This issue of Church & State went to press in October, so as of this writing we don’t know the results of the election.
But we do know this: The country faces serious problems. Unemployment remains high, the budget deficit is growing and the economic recovery has been slower than we would like. There would seem to be plenty of work for members of Congress in Washington.
You wouldn’t know that based on some of the bills being introduced. In September, U.S. Rep. Stephen Fincher (R-Tenn.) introduced a resolution affirming that many people in the country are religious and expressing support for references to God and our “Judeo-Christian heritage” on public structures and in public resources.
H. Res. 789 notes that the United States adopted the phrase “In God We Trust” as the national motto in 1956 and asserts that “the Bible is the best-selling book of all time.” It points out that “92 percent of United States citizens believe in God and 78.4 percent identify themselves with Christianity.”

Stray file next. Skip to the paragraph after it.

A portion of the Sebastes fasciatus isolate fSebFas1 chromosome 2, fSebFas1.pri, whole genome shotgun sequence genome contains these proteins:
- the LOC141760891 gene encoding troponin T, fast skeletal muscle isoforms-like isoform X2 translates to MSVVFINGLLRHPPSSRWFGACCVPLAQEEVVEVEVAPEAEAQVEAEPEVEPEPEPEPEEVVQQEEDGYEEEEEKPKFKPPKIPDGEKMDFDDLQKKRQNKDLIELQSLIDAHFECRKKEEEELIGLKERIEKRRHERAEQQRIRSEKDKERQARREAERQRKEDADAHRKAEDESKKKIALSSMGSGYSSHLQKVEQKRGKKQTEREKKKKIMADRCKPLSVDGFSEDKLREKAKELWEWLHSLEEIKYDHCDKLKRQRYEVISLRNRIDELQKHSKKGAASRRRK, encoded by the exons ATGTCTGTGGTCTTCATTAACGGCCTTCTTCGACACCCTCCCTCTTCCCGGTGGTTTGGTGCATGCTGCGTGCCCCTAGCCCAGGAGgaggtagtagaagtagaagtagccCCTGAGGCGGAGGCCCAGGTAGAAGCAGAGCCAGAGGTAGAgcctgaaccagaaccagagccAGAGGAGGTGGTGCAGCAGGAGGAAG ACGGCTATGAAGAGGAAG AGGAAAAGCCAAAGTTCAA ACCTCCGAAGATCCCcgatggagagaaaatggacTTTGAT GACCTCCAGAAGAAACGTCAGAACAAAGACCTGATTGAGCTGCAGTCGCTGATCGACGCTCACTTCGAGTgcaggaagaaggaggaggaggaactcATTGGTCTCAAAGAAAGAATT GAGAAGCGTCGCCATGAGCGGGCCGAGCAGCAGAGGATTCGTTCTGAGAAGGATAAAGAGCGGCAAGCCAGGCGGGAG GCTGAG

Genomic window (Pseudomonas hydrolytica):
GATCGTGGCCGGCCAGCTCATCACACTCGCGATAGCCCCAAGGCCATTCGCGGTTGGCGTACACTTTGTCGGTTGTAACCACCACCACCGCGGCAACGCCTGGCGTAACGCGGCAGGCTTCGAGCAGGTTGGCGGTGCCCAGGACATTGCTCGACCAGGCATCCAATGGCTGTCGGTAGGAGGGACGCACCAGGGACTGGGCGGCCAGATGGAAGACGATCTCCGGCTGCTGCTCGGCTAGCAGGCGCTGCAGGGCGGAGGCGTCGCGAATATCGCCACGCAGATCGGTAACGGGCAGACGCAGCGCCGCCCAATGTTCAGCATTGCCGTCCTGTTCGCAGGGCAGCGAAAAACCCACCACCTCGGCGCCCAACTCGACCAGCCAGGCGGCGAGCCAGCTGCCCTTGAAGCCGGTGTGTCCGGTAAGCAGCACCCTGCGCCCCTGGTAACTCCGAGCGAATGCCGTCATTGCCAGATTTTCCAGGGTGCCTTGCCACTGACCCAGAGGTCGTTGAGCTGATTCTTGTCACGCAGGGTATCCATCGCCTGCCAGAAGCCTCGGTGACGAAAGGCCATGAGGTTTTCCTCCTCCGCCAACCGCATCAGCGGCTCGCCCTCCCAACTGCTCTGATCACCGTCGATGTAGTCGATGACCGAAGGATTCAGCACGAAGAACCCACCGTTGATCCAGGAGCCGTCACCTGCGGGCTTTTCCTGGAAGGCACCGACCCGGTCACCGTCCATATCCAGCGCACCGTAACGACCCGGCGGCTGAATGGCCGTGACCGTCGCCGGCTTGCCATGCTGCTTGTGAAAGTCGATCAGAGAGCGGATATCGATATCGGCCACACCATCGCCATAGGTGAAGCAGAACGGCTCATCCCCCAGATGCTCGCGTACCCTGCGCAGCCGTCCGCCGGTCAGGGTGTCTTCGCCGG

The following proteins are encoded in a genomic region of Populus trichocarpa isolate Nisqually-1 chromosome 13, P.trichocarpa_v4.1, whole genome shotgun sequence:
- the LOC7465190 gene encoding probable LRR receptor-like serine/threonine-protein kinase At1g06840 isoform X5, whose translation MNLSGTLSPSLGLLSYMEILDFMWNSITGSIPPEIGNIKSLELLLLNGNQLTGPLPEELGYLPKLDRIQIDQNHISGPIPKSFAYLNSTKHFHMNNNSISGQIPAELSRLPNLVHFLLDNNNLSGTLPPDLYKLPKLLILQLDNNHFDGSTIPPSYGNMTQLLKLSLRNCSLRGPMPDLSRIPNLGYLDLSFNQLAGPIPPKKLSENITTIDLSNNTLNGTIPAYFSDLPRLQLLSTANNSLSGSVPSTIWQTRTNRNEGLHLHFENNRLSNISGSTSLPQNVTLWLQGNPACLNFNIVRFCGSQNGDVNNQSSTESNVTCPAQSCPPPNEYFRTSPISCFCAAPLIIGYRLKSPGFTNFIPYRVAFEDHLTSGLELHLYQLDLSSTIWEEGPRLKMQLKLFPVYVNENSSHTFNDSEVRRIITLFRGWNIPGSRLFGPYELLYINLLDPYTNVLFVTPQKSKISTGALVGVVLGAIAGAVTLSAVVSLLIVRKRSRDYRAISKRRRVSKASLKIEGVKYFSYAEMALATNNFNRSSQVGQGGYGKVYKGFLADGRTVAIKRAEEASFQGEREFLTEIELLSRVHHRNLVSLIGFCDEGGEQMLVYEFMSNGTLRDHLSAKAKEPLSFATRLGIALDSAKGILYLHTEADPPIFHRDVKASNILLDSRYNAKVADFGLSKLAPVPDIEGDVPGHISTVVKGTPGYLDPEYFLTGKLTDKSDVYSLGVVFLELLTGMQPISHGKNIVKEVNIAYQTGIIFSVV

And the point of this is what? Is it to remind those who don’t believe in God or are not Christian that they are somehow second-class citizens? Is it to broadcast to Americans that Congress likes God?
The American people probably know that by now, based on the number of resolutions like this that have been introduced lately.
Congressional resolutions don’t have the force of law, but this one is still annoying. It should offend all Americans. It’s a slap in the face to non-believers, implying that they are out of step with the majority and are perhaps merely tolerated in this nation of believers.
The implication is not even subtle: Real Americans believe in God.
Believers should be offended too. Fincher’s resolution takes the faith many people cherish and turns it into a cudgel to bash others and a tool to further political division.
Many religions teach the value of humility. There’s nothing humble about a resolution like this. In fact, it’s an “in-your-face” exercise in religious supremacy.
Resolutions like this often pass and then are quickly forgotten. That’s another problem with them. It’s pure politics. People who actually take religion seriously don’t want to see their faith drafted into such a tawdry game.
Fincher and the politicians who think like him need to get off the God kick and get to work on the issues Americans really care about.